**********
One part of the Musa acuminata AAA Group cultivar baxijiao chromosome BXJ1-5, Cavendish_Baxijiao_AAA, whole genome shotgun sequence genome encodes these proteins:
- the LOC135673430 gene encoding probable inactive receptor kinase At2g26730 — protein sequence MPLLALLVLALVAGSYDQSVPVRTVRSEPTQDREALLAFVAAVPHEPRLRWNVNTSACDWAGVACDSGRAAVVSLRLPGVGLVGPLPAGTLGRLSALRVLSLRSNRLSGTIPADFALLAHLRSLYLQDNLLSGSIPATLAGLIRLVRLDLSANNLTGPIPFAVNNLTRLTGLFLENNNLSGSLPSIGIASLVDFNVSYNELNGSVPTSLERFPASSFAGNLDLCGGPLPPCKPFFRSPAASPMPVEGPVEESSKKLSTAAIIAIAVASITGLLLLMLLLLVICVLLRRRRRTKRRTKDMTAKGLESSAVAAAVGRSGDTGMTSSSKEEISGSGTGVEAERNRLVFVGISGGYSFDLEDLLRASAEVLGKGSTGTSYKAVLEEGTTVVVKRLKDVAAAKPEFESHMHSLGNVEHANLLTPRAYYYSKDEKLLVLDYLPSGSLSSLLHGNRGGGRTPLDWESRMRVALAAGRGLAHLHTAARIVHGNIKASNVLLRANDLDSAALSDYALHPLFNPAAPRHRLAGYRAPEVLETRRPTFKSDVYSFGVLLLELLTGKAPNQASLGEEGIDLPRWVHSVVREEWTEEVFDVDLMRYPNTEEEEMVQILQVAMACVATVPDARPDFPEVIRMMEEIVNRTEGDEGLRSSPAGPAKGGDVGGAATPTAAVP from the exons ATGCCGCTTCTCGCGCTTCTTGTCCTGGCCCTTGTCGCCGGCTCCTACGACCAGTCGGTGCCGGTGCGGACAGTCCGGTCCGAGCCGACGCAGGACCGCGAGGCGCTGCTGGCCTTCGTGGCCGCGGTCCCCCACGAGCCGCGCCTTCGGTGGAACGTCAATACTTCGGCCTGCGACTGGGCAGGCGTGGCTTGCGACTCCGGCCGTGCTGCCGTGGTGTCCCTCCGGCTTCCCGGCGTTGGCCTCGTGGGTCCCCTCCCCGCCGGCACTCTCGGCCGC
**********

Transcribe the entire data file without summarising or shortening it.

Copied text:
One part of the Musa acuminata AAA Group cultivar baxijiao chromosome BXJ1-5, Cavendish_Baxijiao_AAA, whole genome shotgun sequence genome encodes these proteins:
- the LOC135673430 gene encoding probable inactive receptor kinase At2g26730 — protein sequence MPLLALLVLALVAGSYDQSVPVRTVRSEPTQDREALLAFVAAVPHEPRLRWNVNTSACDWAGVACDSGRAAVVSLRLPGVGLVGPLPAGTLGRLSALRVLSLRSNRLSGTIPADFALLAHLRSLYLQDNLLSGSIPATLAGLIRLVRLDLSANNLTGPIPFAVNNLTRLTGLFLENNNLSGSLPSIGIASLVDFNVSYNELNGSVPTSLERFPASSFAGNLDLCGGPLPPCKPFFRSPAASPMPVEGPVEESSKKLSTAAIIAIAVASITGLLLLMLLLLVICVLLRRRRRTKRRTKDMTAKGLESSAVAAAVGRSGDTGMTSSSKEEISGSGTGVEAERNRLVFVGISGGYSFDLEDLLRASAEVLGKGSTGTSYKAVLEEGTTVVVKRLKDVAAAKPEFESHMHSLGNVEHANLLTPRAYYYSKDEKLLVLDYLPSGSLSSLLHGNRGGGRTPLDWESRMRVALAAGRGLAHLHTAARIVHGNIKASNVLLRANDLDSAALSDYALHPLFNPAAPRHRLAGYRAPEVLETRRPTFKSDVYSFGVLLLELLTGKAPNQASLGEEGIDLPRWVHSVVREEWTEEVFDVDLMRYPNTEEEEMVQILQVAMACVATVPDARPDFPEVIRMMEEIVNRTEGDEGLRSSPAGPAKGGDVGGAATPTAAVP from the exons ATGCCGCTTCTCGCGCTTCTTGTCCTGGCCCTTGTCGCCGGCTCCTACGACCAGTCGGTGCCGGTGCGGACAGTCCGGTCCGAGCCGACGCAGGACCGCGAGGCGCTGCTGGCCTTCGTGGCCGCGGTCCCCCACGAGCCGCGCCTTCGGTGGAACGTCAATACTTCGGCCTGCGACTGGGCAGGCGTGGCTTGCGACTCCGGCCGTGCTGCCGTGGTGTCCCTCCGGCTTCCCGGCGTTGGCCTCGTGGGTCCCCTCCCCGCCGGCACTCTCGGCCGC